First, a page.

BC: You have been a composer on a large number of games, do you have one in particular that stands out as your favorite?

Michael Bross: Not really a single one. For Oddworld, I was most pleased with Oddworld Stranger’s Wrath and also New ‘N Tasty. For the Ratchet & Clank series, probably the game that’s about to come out this April is what stands out.

BC: If you could go back and change any of your previous work would you?

Michael Bross: Oh man, I’d always like to change everything! It’s just the nature of being an artist. Or a perfectionist. Or maybe both. Some days I listen to something I finish, and think, “OK, that’s pretty good” and then I might listen to the same thing a week later and panic because I notice I could have done this or that detail better.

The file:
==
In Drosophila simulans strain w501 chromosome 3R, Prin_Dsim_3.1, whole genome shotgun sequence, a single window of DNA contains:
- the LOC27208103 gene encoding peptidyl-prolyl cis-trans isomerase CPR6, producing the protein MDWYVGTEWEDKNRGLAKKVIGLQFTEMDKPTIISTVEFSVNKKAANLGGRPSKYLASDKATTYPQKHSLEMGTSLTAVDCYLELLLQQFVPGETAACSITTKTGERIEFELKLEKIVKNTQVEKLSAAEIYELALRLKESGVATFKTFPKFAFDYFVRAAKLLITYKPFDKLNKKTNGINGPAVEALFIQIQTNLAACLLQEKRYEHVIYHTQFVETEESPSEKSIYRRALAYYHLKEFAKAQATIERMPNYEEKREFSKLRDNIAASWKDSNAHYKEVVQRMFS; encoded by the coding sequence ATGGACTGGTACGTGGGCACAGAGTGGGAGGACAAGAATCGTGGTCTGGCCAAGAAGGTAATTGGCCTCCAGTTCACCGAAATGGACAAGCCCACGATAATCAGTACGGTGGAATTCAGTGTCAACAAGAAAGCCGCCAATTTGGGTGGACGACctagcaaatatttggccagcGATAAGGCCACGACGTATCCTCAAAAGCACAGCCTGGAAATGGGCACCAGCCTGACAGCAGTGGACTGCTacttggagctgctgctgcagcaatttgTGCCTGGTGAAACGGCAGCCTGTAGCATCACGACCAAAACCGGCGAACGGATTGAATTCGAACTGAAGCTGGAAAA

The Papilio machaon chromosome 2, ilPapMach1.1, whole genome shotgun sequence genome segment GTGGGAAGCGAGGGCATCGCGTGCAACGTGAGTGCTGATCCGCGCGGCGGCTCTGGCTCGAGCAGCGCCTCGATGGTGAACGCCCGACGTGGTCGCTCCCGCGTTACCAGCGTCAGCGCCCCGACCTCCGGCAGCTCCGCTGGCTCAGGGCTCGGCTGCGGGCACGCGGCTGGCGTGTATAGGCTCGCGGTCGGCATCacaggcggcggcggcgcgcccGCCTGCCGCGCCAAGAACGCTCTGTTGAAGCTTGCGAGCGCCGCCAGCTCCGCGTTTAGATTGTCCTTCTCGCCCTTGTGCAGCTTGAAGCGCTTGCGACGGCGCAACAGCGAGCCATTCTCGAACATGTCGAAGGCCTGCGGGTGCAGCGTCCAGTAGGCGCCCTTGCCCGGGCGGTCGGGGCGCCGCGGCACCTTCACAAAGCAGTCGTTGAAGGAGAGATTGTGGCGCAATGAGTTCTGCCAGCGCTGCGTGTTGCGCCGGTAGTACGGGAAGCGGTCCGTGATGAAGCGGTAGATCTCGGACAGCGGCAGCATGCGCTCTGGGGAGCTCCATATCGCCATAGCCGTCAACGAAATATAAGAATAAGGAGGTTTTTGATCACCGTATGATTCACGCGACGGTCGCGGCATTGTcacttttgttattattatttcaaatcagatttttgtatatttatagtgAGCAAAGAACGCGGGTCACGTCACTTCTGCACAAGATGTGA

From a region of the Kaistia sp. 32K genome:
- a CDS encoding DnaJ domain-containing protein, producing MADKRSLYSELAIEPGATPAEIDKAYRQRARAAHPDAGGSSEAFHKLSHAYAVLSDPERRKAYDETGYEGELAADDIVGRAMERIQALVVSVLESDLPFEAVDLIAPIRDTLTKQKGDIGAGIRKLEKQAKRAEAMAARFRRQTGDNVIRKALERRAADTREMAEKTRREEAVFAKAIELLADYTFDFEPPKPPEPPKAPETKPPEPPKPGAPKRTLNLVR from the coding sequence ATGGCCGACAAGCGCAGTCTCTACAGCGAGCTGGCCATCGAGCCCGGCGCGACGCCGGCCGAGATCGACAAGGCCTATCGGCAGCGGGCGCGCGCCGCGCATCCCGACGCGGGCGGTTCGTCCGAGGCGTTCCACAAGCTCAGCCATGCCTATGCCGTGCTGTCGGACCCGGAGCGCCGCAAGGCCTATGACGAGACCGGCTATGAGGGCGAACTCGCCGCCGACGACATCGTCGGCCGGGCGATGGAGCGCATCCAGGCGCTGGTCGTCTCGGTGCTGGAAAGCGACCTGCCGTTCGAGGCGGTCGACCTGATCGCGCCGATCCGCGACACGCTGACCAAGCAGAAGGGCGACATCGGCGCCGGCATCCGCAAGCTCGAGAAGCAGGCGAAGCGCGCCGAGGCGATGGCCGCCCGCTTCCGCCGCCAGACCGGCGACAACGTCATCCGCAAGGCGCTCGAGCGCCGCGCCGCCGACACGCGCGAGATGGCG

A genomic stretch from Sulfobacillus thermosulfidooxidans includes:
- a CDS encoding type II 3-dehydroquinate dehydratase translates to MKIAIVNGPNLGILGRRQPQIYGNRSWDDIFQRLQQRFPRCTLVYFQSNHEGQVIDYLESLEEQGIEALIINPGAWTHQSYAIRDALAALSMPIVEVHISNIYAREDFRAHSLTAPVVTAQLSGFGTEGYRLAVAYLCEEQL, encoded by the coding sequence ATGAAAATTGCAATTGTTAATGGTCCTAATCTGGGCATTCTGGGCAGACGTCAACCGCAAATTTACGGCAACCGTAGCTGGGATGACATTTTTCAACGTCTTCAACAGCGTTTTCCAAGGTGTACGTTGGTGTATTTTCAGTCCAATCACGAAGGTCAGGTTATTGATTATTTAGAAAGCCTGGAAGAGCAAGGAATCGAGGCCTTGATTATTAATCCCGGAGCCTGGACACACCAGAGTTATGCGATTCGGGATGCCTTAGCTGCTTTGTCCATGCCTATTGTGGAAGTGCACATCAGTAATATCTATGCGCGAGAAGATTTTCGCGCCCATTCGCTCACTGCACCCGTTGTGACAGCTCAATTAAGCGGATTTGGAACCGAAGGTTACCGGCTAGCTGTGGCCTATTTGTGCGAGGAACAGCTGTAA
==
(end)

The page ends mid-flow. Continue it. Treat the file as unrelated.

The best thing to do, especially if it’s shipped out the door to the world, is to move onto the next thing and not get too hung up about the imperfections because everything has imperfections. It’s the journey within the work that’s more important. I believe that. Sometimes it’s hard for me to take that to heart, but I believe it.

BC: Is there a video game series that you are a fan of and would like to have the chance to work on if given the opportunity?

Michael Bross: Wasn’t there a rumor that “Last of Us 2” was being developed? I don’t know, but that would be a cool series to be part of. Or maybe if there’s a sequel to “Ori and the Blind Forest”.
Not necessarily part of a series, I’d love to work on “Below” with Capybara Games but they probably already have a composer on it. I played their “Superbrothers: Sword and Sworcery” game and it’s peculiar as hell and one of my favorites.